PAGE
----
Most of the time I think of beans and lentils as basically interchangeable, but this time I was wrong. Really wrong. I’d never used cowpeas before, but when I ran into them at the Latino supermarket I thought I had to try them. Raghavan Iyer has some recipes for them in his 660 Curries, which I’ve been dipping into, and according to him, cowpeas are basically a reddish brown version of blackeyed peas. And he says that like lentils, they don’t require a long presoak before cooking. Sounded like an interesting change from black beans, lentils and chickpeas.

Cooked cowpeas

However, when I cooked up the bag of cowpeas in the microwave, I was struck by their unusual smoky, bitter smell and taste. And by smoky I mean “ashtray”, not “hickory and mesquite”. I poured off the first water and reheated them in fresh–still there. The taste was definitely part of the cowpeas and not something wrong. Substantial, even meaty–but pretty offputting. What would they really go with? I needed something to do that would tone down or at least integrate the smoky bitterness well, and I didn’t think my usual red lentil dal recipe was going to do it–it’s too acidic, too light, and has too much coriander seed, which I think of as citrusy or almost vinegary-sweet, and I thought it would just clash.

So I started thinking about bitter, and somehow the new bag of steam-defatted coconut shreds I had in the freezer came to mind–maybe they’d mellow it out a little. Cardamom, too, for the way it goes with (and the black cardamom pods actually provide) smokiness in saag paneer. And nigella seed (kalonji or black caraway) instead of cilantro.

So I started the curry base with curry powder, a little extra cumin, a good chunk of z’khug for heat, and a chopped red onion the way I usually do, and sprinkled on a little coconut. I let it cook down a while, then added some chopped tomatoes, ginger and a good hit of garlic, plus the nigella seeds. I cooked that down a while, drizzling it once in a while with water to keep it from scorching. Then I added a couple of cups of the cooked cowpeas and some of the liquid.

Bleagh. The cowpea flavor was still prominent and needed something to pick it up–aromatic spice?–oh. I’d forgotten to add the cardamom. But the only cardamom I had at the moment was ground in with some cloves for chai. A pinch of it went into the mix–bitter! spicy! weird!–almost, though. It almost went together, but it was still kind of rough. Tone it down with spinach? Another sprinkling of coconut? A squeeze of lemon juice after all? Pinch of salt?–no, see if there’s anything else to do first.

By now I was just trying to balance things out–the kitchen sink approach to cooking, no doubt about it.

I’m sure my method bears no resemblance to the right way of deciding what to do with Indian cooking ingredients, particularly since the classes of flavors (warming, cooling, etc.) are balanced according to religious discipline in a lot of cases. The best I could do was just aim in the general direction of the dal makhani and saag paneer from a favorite restaurant.

I realized I’d forgotten to add the ginger earlier in the process and wondered if it would just make the loud clove taint more miserable. What the heck–I had nothing left to lose and grated some into the pan. Surprisingly, it worked. The flavor calmed down immediately and seemed closer to something authentic. Why? Maybe the same reason pickled ginger goes with wasabi in sushi? Odd.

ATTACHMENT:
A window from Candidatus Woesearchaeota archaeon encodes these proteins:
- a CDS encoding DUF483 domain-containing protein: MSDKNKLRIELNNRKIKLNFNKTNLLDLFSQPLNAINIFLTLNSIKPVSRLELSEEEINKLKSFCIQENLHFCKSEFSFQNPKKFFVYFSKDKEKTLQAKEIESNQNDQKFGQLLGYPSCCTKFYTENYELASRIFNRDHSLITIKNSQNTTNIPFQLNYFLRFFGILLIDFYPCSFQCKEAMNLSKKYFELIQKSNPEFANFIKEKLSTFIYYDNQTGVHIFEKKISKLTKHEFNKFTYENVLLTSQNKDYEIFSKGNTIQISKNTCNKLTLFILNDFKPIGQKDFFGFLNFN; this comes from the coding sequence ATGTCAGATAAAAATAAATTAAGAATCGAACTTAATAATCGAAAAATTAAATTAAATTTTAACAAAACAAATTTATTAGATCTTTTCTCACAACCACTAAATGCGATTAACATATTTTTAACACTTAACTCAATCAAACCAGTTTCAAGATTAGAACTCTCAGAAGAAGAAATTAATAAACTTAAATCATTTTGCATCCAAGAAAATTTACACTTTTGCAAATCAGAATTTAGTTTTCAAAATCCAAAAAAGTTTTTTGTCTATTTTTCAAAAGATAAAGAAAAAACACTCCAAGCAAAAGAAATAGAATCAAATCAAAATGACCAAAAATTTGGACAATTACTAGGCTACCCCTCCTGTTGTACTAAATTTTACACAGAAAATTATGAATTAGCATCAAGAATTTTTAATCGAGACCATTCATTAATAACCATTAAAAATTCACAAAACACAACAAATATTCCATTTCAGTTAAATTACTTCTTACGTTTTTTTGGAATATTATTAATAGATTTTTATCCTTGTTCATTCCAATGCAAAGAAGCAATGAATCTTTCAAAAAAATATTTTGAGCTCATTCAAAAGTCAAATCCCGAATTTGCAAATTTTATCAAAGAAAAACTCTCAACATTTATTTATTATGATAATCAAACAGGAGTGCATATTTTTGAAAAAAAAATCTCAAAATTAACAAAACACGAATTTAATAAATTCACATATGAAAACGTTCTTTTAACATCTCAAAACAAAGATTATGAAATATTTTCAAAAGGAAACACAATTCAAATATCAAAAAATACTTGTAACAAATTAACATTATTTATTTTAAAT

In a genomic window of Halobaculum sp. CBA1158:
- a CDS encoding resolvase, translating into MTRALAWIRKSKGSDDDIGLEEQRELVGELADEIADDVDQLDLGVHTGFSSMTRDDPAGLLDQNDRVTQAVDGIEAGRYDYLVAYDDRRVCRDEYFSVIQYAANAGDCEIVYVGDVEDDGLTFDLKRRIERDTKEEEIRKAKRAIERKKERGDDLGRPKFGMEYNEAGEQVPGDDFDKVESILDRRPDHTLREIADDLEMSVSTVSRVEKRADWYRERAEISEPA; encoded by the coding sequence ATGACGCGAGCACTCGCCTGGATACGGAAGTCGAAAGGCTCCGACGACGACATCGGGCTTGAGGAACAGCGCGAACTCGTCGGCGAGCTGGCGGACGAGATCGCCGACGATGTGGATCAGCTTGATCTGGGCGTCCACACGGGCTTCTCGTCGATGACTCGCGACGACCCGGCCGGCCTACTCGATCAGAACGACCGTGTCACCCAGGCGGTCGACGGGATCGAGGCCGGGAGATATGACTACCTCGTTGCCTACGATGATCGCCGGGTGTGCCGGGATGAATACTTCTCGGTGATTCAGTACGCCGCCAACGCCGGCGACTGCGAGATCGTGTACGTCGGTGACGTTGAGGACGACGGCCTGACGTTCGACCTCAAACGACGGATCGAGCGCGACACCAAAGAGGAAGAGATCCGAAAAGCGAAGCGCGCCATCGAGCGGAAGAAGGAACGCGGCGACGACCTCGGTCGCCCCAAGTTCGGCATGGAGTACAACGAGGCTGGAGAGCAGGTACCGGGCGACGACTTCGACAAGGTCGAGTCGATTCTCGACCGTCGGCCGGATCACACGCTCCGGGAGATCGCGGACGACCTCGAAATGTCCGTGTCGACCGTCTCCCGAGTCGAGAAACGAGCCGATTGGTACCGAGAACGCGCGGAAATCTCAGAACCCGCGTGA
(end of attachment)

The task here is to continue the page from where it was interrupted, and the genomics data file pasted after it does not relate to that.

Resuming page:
I was almost there, but the cowpeas were still kind of bitter and smoky and stuck out the wrong way in the sauce. Finally, it hit me–dal makhani features ghee, or clarified butter, which I didn’t really want to add, but it’s that rich dairy undertone that makes it work.

Adding a bit of feta to cowpea curry

Cheese, maybe? Paneer? Absent. But I did have a small chunk of Israeli feta in the fridge–sheep’s milk feta at that. I crumbled an ounce or so into the pan and started stirring. Despite the presence of lemon juice, it melted right in without curdling and from the smell and a small taste, I suddenly knew I had arrived. The feta didn’t mask anything, it just brought everything together, including the coconut. It added a little richness and a little salt (for 5-6 half-cup servings, maybe 8 grams of fat and 400-500 mg of sodium total) and made the cowpeas taste like they actually belonged there.

We’ve been eating them happily all week.

Aviyal or “Dry Curry” of Cowpeas with Shredded Coconut

Makes about 6-8 servings from a half-pound of dried cowpeas; a whole 1-lb. bag makes two batches. Obviously, you should smell and taste as you go to see if you need to adjust the spices.

  • olive or vegetable oil for frying
  • 1 medium red onion, chopped
  • 2 medium-large ripe tomatoes, chopped
  • 1-2 T curry powder
  • 1/2 t. cumin
  • 1-2 T. dried shredded unsweetened coconut, preferably steam-defatted
  • 1″ chunk or 1 t. z’khug (cilantro/garlic/chile paste) or hot pepper flakes to taste; WARNING-1 t is pretty hot
  • 1-2 large cloves garlic, mashed/minced/grated
  • 1″ piece of ginger, grated
  • squeeze or two of lemon juice, to taste
  • 1/2 t. nigella (kalonji, black caraway) seed
  • pinch of cardamom or seeds from 7 pods
  • pinch of ground cloves
  • 3-4 c. cooked cowpeas
  • 1 c. frozen chopped spinach, or a big handful of fresh leaves
  • 2 oz. feta (preferably Israeli sheep feta, like Pastures of Eden), crumbled

Heat 1-2 tablespoons of oil in a wide frying pan (nonstick if possible) and toss in the curry powder, cumin and z’khug or hot pepper flakes with the dried coconut shreds. Toast 30 s. or so, and add the chopped onion. Drizzle a little water over the mixture every so often and let it cook down until the onion is light brown, about 15-20 minutes. Add the chopped tomatoes, the garlic and ginger, and sprinkle on the nigella seed and clove and cardamom. Let these cook down with the onion until the tomato skins start separating from the flesh, another 5 or so minutes. Squeeze on the lemon juice, add the cowpeas and some of their liquid, enough to be a little soupy. Cook down a bit further, add the spinach and taste. Add maybe another spoonful of coconut shreds and the feta, and stir in until the chunks of feta melt completely. Taste for seasonings (you might want more lemon or salt) and serve over rice or butternut squash.

2 Responses

  1. The clear-cutting of forests to make more palm oil farms is one of the greatest threats to the small remaining populations of orangutans, too. Do we want to live in a world where we’re fat and there aren’t any orangutans? I think not.

    • Don’t we already, mostly? Orangutans (at least those at the LA Zoo) are particularly valuable in that they show people new and creative uses for raw cabbage (red and green)–sometimes to eat, sometimes to fashion into hats. I always thought that would be more appealing to kids and their style-conscious parental units out here, but with all the coco butter jars in the stores and Lap-Band ads on the sides of every city bus (when there isn’t some ad for an ambulance chaser), what need have they for vegetables? It’s an uphill battle.